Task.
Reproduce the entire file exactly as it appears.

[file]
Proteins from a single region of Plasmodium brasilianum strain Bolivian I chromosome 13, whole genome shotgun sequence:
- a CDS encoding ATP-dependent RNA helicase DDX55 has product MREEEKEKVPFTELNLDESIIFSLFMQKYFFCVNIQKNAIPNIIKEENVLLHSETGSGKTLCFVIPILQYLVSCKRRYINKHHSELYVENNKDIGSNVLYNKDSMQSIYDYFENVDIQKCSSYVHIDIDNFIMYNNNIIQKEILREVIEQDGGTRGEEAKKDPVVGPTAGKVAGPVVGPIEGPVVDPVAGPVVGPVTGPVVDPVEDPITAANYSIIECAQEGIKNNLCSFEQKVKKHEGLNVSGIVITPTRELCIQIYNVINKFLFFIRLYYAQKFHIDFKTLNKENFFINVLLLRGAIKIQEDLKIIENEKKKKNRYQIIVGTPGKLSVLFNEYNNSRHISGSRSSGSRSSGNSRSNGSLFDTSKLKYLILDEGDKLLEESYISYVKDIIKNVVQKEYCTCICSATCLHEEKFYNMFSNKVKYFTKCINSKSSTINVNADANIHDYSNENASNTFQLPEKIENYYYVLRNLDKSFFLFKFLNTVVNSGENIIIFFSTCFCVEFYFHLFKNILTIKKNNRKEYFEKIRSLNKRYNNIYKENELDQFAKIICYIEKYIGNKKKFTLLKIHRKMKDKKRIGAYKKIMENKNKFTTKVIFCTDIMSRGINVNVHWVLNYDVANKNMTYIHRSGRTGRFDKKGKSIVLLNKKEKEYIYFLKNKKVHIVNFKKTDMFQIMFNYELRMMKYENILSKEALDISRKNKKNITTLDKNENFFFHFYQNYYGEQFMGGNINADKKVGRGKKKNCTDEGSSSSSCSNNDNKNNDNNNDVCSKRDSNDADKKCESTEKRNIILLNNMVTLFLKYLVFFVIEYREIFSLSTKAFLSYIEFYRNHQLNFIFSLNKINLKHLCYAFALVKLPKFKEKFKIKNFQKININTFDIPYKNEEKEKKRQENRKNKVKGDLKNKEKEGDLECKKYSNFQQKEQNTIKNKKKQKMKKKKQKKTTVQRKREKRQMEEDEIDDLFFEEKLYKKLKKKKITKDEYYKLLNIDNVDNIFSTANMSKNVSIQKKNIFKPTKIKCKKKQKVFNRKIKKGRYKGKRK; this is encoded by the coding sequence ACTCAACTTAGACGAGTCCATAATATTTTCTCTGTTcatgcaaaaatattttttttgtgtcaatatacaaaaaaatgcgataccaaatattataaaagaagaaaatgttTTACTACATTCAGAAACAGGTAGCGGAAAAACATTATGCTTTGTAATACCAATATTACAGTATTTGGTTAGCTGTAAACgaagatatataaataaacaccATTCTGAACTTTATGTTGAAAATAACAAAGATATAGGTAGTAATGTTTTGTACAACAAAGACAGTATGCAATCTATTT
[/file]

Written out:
Proteins from a single region of Plasmodium brasilianum strain Bolivian I chromosome 13, whole genome shotgun sequence:
- a CDS encoding ATP-dependent RNA helicase DDX55 has product MREEEKEKVPFTELNLDESIIFSLFMQKYFFCVNIQKNAIPNIIKEENVLLHSETGSGKTLCFVIPILQYLVSCKRRYINKHHSELYVENNKDIGSNVLYNKDSMQSIYDYFENVDIQKCSSYVHIDIDNFIMYNNNIIQKEILREVIEQDGGTRGEEAKKDPVVGPTAGKVAGPVVGPIEGPVVDPVAGPVVGPVTGPVVDPVEDPITAANYSIIECAQEGIKNNLCSFEQKVKKHEGLNVSGIVITPTRELCIQIYNVINKFLFFIRLYYAQKFHIDFKTLNKENFFINVLLLRGAIKIQEDLKIIENEKKKKNRYQIIVGTPGKLSVLFNEYNNSRHISGSRSSGSRSSGNSRSNGSLFDTSKLKYLILDEGDKLLEESYISYVKDIIKNVVQKEYCTCICSATCLHEEKFYNMFSNKVKYFTKCINSKSSTINVNADANIHDYSNENASNTFQLPEKIENYYYVLRNLDKSFFLFKFLNTVVNSGENIIIFFSTCFCVEFYFHLFKNILTIKKNNRKEYFEKIRSLNKRYNNIYKENELDQFAKIICYIEKYIGNKKKFTLLKIHRKMKDKKRIGAYKKIMENKNKFTTKVIFCTDIMSRGINVNVHWVLNYDVANKNMTYIHRSGRTGRFDKKGKSIVLLNKKEKEYIYFLKNKKVHIVNFKKTDMFQIMFNYELRMMKYENILSKEALDISRKNKKNITTLDKNENFFFHFYQNYYGEQFMGGNINADKKVGRGKKKNCTDEGSSSSSCSNNDNKNNDNNNDVCSKRDSNDADKKCESTEKRNIILLNNMVTLFLKYLVFFVIEYREIFSLSTKAFLSYIEFYRNHQLNFIFSLNKINLKHLCYAFALVKLPKFKEKFKIKNFQKININTFDIPYKNEEKEKKRQENRKNKVKGDLKNKEKEGDLECKKYSNFQQKEQNTIKNKKKQKMKKKKQKKTTVQRKREKRQMEEDEIDDLFFEEKLYKKLKKKKITKDEYYKLLNIDNVDNIFSTANMSKNVSIQKKNIFKPTKIKCKKKQKVFNRKIKKGRYKGKRK; this is encoded by the coding sequence ACTCAACTTAGACGAGTCCATAATATTTTCTCTGTTcatgcaaaaatattttttttgtgtcaatatacaaaaaaatgcgataccaaatattataaaagaagaaaatgttTTACTACATTCAGAAACAGGTAGCGGAAAAACATTATGCTTTGTAATACCAATATTACAGTATTTGGTTAGCTGTAAACgaagatatataaataaacaccATTCTGAACTTTATGTTGAAAATAACAAAGATATAGGTAGTAATGTTTTGTACAACAAAGACAGTATGCAATCTATTT